Dolly Parton has often said her proudest accomplishment has nothing to do with her career. Instead, it’s the Imagination Library, which has given away more than 150 million books worldwide, which is the thing she is most proud of, and is also the most passionate about.
“I really think it’s important … if you can read, you can self-educate yourself,” Parton said on Good Morning America, while celebrating her return to Dollywood for the first time in more than a year.”You’re just lost if you can’t [read]. I had started that whole program for my relatives. My dad couldn’t read or write, but he was so smart. I started the whole program for the county here, and had my dad involved with me. But then it turned into this wonderful thing.”
Parton never dreamed when she started the Imagination Library, how much it would grow, extending not only past East Tennessee, but across the globe.
“We’re headed towards 200 million books,” Parton boasted. “We’re at 150 million. And we’re going on up now. We’re hoping in a very short time, we’re going to be doing that. It’s been 25 years, I guess, since we started it. But I just think it’s important for children to learn to read, in the very early years to learn to read books and all of that. I’m just so proud to have been a part of anything that’s good and that’s making life a little better for people.”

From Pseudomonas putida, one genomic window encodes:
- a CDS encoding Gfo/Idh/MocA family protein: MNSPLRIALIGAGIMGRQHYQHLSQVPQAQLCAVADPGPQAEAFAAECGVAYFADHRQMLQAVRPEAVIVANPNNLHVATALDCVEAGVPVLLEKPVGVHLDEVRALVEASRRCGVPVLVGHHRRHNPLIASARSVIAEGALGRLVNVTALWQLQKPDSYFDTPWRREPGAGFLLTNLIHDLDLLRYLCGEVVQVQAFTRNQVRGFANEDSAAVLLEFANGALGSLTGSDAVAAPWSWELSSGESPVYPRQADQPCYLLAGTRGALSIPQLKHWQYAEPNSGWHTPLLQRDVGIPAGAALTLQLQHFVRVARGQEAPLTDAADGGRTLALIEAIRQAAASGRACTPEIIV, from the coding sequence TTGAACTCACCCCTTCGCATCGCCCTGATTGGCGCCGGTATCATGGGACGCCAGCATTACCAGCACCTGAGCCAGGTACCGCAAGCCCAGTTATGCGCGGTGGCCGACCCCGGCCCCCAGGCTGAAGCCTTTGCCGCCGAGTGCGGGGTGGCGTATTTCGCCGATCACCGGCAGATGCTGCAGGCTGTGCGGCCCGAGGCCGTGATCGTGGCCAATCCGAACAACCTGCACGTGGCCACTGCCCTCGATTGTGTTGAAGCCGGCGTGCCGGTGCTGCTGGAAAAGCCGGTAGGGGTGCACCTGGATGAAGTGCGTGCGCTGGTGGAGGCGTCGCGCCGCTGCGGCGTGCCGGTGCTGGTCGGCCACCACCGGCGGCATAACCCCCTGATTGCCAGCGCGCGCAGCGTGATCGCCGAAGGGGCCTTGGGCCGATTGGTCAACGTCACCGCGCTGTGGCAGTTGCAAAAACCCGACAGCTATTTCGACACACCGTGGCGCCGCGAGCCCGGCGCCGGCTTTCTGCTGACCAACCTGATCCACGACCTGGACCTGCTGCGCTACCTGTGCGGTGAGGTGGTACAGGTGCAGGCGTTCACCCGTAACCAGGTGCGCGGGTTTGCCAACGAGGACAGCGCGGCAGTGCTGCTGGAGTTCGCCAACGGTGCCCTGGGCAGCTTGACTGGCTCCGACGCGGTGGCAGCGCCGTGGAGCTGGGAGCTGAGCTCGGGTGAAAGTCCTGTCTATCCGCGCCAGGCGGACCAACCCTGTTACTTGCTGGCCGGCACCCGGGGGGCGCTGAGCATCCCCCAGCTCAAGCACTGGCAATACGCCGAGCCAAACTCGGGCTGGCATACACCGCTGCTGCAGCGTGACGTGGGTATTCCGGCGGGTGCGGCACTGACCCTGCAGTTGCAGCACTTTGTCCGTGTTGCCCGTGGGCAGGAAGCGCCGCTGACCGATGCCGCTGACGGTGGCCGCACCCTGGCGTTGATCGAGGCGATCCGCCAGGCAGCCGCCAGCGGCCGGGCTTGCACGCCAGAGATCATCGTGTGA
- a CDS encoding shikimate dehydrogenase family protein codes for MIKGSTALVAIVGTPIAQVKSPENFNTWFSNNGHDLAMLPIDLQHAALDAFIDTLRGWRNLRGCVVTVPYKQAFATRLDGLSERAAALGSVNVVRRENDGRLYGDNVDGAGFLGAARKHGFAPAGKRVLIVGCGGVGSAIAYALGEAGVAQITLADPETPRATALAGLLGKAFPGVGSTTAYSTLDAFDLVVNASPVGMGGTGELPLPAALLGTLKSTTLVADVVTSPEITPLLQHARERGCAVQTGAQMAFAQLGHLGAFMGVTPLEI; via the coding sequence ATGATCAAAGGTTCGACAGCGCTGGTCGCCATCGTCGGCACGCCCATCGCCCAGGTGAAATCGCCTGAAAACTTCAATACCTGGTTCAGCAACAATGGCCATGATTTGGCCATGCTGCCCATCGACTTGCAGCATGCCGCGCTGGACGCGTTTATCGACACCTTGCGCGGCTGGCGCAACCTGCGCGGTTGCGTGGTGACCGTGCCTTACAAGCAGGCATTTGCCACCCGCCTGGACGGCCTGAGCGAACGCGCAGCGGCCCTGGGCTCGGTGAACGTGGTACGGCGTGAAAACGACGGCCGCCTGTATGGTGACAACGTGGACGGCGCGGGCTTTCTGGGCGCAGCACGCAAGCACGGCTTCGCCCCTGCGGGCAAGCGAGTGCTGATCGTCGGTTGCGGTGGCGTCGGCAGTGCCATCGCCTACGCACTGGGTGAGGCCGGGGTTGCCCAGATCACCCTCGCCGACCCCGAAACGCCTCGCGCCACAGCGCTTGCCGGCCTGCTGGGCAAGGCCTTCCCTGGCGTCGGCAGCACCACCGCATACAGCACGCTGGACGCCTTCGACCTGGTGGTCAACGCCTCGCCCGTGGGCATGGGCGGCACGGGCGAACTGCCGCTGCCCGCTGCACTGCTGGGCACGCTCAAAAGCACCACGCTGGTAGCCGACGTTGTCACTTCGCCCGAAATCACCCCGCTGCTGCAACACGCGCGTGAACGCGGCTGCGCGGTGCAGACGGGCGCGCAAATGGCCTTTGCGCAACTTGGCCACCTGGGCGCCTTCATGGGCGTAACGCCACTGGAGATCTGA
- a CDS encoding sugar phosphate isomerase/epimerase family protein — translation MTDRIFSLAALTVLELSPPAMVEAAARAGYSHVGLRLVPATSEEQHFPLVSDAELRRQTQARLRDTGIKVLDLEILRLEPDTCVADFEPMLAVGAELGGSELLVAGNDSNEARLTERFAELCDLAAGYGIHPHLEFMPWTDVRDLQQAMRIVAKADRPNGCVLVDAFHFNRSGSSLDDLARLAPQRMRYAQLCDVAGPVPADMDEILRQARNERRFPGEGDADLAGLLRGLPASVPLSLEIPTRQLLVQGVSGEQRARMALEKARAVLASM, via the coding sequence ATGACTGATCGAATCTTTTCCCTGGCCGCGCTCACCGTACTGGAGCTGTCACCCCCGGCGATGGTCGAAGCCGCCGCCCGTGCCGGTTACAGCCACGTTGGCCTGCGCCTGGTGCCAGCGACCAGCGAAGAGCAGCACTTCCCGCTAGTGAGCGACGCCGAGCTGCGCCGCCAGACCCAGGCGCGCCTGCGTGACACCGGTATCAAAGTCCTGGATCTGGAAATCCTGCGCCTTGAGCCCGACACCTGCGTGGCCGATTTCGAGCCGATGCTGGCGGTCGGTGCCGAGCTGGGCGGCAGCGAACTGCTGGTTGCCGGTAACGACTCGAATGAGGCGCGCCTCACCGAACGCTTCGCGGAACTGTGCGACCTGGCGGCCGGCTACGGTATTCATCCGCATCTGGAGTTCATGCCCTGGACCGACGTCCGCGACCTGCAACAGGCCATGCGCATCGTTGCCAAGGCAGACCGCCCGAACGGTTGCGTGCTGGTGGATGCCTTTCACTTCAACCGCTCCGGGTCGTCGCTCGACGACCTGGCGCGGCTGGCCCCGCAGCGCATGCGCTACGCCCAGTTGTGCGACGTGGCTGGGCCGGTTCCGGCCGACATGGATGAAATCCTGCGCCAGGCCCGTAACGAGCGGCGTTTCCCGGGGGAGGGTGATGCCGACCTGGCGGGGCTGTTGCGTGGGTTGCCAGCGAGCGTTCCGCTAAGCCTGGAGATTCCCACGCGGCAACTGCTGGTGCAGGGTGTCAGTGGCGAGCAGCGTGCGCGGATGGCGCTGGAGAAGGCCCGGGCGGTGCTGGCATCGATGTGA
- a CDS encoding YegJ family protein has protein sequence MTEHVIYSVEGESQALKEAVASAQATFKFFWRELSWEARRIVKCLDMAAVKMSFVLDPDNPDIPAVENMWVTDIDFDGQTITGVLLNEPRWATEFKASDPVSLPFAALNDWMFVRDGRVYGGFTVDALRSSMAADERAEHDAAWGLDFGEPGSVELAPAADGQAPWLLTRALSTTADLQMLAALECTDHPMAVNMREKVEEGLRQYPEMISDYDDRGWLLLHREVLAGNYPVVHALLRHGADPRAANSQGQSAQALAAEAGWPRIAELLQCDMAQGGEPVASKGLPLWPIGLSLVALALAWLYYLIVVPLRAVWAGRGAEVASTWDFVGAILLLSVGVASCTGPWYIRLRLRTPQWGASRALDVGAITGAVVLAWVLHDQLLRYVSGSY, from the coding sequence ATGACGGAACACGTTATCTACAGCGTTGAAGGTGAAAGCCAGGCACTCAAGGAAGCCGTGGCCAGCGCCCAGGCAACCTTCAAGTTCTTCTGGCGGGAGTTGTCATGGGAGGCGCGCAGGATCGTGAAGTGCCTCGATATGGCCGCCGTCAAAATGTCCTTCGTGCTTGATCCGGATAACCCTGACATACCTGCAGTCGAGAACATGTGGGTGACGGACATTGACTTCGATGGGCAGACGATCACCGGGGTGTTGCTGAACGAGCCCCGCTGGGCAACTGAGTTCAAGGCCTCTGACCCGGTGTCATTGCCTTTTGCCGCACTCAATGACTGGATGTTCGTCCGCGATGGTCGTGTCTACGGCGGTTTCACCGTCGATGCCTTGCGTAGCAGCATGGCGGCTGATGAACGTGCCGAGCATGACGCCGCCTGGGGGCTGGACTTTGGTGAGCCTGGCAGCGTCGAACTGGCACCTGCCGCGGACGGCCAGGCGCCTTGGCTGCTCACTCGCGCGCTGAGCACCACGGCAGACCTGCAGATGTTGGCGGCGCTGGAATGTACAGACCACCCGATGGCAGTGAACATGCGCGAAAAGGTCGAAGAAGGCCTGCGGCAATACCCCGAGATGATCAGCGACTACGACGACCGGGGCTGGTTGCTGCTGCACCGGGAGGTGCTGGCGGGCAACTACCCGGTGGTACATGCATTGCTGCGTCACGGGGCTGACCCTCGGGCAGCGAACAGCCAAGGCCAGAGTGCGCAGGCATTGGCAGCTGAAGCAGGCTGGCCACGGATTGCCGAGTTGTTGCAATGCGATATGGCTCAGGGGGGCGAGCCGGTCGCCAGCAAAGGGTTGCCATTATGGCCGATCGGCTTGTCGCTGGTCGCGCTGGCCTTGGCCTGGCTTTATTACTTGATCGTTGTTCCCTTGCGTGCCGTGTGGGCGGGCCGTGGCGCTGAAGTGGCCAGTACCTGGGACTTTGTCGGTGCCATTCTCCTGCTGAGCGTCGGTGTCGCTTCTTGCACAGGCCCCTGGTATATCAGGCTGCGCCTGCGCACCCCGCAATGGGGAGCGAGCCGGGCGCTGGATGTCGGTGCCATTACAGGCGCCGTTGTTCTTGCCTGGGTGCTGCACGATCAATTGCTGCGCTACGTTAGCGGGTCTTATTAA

“I’ve always been one to be going everywhere, all the time,” Parton acknowledged. “But we had to be so very limited. I don’t have children, no grandchildren, but I have nieces and nephews. Most people pretty much were having to stay in their own homes and do whatever. But I managed to do a lot of things, since I have my own little studio. I was on social media all the time, reading books to the children through the Imagination Library, and I was creating all kinds of songs about the pandemic, trying to lift people up and be spirited. I got to be with as many of my family as I could. I just used the time to keep working.”